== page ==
September 2, 1992 |
Alexander Dubcek, leader of the 1968 "Prague Spring" reforms, suffered a broken spine and chest injuries in an auto accident, a doctor attending him said. Dr. Zdenka Liparova said Dubcek, 70, was unconscious after medication ut that reported pelvis and rib injuries were less serious than feared. Police said Dubcek and his driver were catapulted from their BMW as it plunged off a highway in heavy rain about 60 miles from Prague.
August 27, 1992 |
The leaders of the Czech and Slovak republics agreed late Wednesday to dissolve the Czechoslovak federation on Jan. 1. The announcement was made after eight hours of talks between Czech Prime Minister Vaclav Klaus and his Slovak counterpart, Vladimir Meciar, in the south-central city of Brno. "On January 1, there will be two republics, two states," said Meciar. "I am sure we shall be able to form better relations with Slovakia than we have now," said Klaus.
August 3, 1992
Mike Evans of Ontario scored two goals and seven other players in an all-California lineup scored one apiece for the U.S. water polo team during a 9-3 rout of Czechoslovakia in preliminary-round play. Other goal scorers for the U.S. were Doug Kimbell of Orange, Charlie Harris of Indian Wells, Chris Humbert of Lodi, Terry Schroeder of Agoura Hills, Craig Klass of Danville, Erich Fischer of Reedley and Alex Rousseau of Santa Monica.
July 24, 1992 |
The leaders of Czechoslovakia's two deeply divided parts said Thursday they have agreed on how to split the country peacefully. Czech Premier Vaclav Klaus and his Slovak counterpart, Vladimir Meciar, said they will ask Parliament to pass a law to wind up the Czechoslovak federation. "We'd like the Federal Assembly to pass the law by September 30," Klaus, sitting alongside Meciar, told a news conference in the Slovak capital, Bratislava.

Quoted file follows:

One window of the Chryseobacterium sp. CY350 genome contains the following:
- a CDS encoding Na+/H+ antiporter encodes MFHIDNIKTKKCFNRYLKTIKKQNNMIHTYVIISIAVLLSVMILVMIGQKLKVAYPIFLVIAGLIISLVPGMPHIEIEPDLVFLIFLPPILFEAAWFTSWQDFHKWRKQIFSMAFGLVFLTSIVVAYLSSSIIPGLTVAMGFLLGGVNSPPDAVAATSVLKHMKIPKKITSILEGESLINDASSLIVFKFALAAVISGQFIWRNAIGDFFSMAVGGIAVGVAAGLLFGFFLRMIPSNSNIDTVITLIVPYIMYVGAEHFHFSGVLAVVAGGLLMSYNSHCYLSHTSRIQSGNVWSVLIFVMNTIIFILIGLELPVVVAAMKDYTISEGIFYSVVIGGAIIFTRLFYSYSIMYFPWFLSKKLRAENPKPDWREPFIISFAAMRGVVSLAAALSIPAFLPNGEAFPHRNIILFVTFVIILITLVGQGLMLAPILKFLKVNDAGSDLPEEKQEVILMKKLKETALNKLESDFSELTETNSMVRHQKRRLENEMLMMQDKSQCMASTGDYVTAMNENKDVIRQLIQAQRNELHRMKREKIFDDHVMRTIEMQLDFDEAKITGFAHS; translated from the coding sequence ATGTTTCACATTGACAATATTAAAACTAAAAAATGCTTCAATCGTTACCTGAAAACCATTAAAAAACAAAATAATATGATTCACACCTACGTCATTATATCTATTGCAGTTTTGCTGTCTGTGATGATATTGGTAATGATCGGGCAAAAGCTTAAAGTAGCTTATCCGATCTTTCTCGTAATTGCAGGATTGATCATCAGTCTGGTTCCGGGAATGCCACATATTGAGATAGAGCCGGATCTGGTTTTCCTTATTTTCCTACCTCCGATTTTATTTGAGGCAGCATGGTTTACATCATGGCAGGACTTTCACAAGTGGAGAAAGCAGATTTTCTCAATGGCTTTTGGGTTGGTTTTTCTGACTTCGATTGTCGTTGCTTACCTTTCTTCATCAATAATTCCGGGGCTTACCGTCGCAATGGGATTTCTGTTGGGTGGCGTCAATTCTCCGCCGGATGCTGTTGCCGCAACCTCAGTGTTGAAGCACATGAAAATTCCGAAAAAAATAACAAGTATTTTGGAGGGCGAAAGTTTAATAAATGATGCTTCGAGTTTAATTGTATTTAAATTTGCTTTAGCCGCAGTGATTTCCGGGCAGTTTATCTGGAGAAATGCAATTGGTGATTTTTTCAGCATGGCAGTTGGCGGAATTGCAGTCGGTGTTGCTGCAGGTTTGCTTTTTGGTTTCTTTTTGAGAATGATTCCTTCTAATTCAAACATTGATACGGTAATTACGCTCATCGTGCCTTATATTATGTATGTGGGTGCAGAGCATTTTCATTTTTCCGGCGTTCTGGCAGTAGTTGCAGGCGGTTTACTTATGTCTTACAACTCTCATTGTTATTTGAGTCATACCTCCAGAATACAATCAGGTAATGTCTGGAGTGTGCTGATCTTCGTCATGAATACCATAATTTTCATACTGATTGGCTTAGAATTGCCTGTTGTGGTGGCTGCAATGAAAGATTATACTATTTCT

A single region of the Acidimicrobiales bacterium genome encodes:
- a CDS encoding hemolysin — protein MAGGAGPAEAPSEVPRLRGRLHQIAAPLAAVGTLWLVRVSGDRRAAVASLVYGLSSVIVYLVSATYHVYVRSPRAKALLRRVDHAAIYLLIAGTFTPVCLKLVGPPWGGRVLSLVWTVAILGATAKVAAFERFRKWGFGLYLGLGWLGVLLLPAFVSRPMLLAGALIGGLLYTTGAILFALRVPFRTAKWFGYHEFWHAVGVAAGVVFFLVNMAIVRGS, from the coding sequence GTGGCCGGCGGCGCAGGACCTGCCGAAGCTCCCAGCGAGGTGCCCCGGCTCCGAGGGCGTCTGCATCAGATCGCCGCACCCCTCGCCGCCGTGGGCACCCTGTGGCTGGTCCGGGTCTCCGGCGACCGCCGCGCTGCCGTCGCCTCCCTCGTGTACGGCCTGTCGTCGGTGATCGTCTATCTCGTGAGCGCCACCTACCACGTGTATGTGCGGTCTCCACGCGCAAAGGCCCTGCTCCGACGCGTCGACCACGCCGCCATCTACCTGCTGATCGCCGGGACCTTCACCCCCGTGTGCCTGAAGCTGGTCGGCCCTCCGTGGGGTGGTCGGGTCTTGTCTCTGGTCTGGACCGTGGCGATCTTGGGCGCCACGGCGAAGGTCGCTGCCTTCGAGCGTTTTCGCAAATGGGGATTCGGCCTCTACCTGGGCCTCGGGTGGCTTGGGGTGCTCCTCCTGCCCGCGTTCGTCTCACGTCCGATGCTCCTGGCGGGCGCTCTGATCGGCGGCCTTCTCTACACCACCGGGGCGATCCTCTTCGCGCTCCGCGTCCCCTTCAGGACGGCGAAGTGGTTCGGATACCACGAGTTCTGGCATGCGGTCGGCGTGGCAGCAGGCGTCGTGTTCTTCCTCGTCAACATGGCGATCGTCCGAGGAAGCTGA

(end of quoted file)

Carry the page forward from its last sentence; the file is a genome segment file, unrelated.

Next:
July 21, 1992 |
Vaclav Havel, the playwright who led the "Velvet Revolution" against communism, stepped down as president after failing to halt Czechoslovakia's disintegration. The resignation left the country without a president as its Czech and Slovak regions moved toward a formal dissolution of the 74-year-old nation. Unlike in Yugoslavia and parts of the former Soviet Union, a peaceful split appears certain. Havel was an increasingly lonely voice against ending the union of Czechs and Slovaks.
July 18, 1992 |
President Vaclav Havel said Friday that he is resigning, ending his struggle to spare Czechoslovakia from the post-Communist nationalism that is now dividing much of Eastern Europe. Havel, an eloquent dissident playwright who led the "Velvet Revolution" that peacefully ended Communist rule here in 1989, was blocked by Slovaks earlier this month when he sought reelection in Parliament.
June 22, 1992 |
President Vaclav Havel insisted that Czechoslovakia's future should be decided by a referendum--not by an agreement between Czech and Slovak leaders that could split the country without a popular vote. A referendum "is so far the only constitutional way of making such a change," he said. Czech leader Vaclav Klaus said a referendum has not been ruled out.
June 20, 1992 |
Czech and Slovak leaders agreed early today to split Czechoslovakia into two nations, ending their 74-year-old federation. Czech leader Vaclav Klaus and Vladimir Meciar, the most powerful man in the Slovak lands, said their regional parliaments would make the final arrangements for the country's future--leaving the slightest possibility that Czechoslovakia might survive. But both sides made clear that three years after the "velvet revolution," the "velvet divorce" is inevitable.
June 7, 1992 |
Parliamentary elections in Czechoslovakia set the stage Saturday for a summer of protracted negotiations between Czechs and Slovaks over economic issues and still more wrangling over the relationship between the two republics.